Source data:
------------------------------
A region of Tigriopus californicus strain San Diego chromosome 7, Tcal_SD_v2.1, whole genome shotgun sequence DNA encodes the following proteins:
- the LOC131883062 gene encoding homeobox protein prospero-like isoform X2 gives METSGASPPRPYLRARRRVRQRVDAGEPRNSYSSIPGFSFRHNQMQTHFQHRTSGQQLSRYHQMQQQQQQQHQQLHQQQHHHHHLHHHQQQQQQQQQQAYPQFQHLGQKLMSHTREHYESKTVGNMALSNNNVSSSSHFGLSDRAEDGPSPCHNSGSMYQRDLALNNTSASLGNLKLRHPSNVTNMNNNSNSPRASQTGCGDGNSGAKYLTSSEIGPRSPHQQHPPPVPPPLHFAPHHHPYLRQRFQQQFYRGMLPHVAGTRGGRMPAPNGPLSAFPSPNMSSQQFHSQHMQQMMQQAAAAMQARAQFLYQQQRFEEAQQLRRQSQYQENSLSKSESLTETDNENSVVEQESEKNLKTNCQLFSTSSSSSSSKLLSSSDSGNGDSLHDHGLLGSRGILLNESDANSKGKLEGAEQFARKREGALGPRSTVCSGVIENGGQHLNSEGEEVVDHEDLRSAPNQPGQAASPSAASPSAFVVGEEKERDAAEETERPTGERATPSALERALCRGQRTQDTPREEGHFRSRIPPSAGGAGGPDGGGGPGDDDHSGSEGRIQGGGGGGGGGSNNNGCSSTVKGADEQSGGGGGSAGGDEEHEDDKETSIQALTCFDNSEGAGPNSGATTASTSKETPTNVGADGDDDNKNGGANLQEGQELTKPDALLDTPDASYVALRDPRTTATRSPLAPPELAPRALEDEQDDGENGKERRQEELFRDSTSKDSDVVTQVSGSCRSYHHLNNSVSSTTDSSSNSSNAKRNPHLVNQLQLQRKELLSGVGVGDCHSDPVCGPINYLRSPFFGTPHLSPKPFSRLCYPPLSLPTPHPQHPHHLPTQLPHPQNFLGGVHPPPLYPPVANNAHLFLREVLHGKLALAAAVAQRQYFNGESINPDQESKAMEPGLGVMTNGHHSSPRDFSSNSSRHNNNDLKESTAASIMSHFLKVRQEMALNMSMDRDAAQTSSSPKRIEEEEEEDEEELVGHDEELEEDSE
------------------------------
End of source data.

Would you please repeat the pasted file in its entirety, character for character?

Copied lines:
A region of Tigriopus californicus strain San Diego chromosome 7, Tcal_SD_v2.1, whole genome shotgun sequence DNA encodes the following proteins:
- the LOC131883062 gene encoding homeobox protein prospero-like isoform X2 gives METSGASPPRPYLRARRRVRQRVDAGEPRNSYSSIPGFSFRHNQMQTHFQHRTSGQQLSRYHQMQQQQQQQHQQLHQQQHHHHHLHHHQQQQQQQQQQAYPQFQHLGQKLMSHTREHYESKTVGNMALSNNNVSSSSHFGLSDRAEDGPSPCHNSGSMYQRDLALNNTSASLGNLKLRHPSNVTNMNNNSNSPRASQTGCGDGNSGAKYLTSSEIGPRSPHQQHPPPVPPPLHFAPHHHPYLRQRFQQQFYRGMLPHVAGTRGGRMPAPNGPLSAFPSPNMSSQQFHSQHMQQMMQQAAAAMQARAQFLYQQQRFEEAQQLRRQSQYQENSLSKSESLTETDNENSVVEQESEKNLKTNCQLFSTSSSSSSSKLLSSSDSGNGDSLHDHGLLGSRGILLNESDANSKGKLEGAEQFARKREGALGPRSTVCSGVIENGGQHLNSEGEEVVDHEDLRSAPNQPGQAASPSAASPSAFVVGEEKERDAAEETERPTGERATPSALERALCRGQRTQDTPREEGHFRSRIPPSAGGAGGPDGGGGPGDDDHSGSEGRIQGGGGGGGGGSNNNGCSSTVKGADEQSGGGGGSAGGDEEHEDDKETSIQALTCFDNSEGAGPNSGATTASTSKETPTNVGADGDDDNKNGGANLQEGQELTKPDALLDTPDASYVALRDPRTTATRSPLAPPELAPRALEDEQDDGENGKERRQEELFRDSTSKDSDVVTQVSGSCRSYHHLNNSVSSTTDSSSNSSNAKRNPHLVNQLQLQRKELLSGVGVGDCHSDPVCGPINYLRSPFFGTPHLSPKPFSRLCYPPLSLPTPHPQHPHHLPTQLPHPQNFLGGVHPPPLYPPVANNAHLFLREVLHGKLALAAAVAQRQYFNGESINPDQESKAMEPGLGVMTNGHHSSPRDFSSNSSRHNNNDLKESTAASIMSHFLKVRQEMALNMSMDRDAAQTSSSPKRIEEEEEEDEEELVGHDEELEEDSE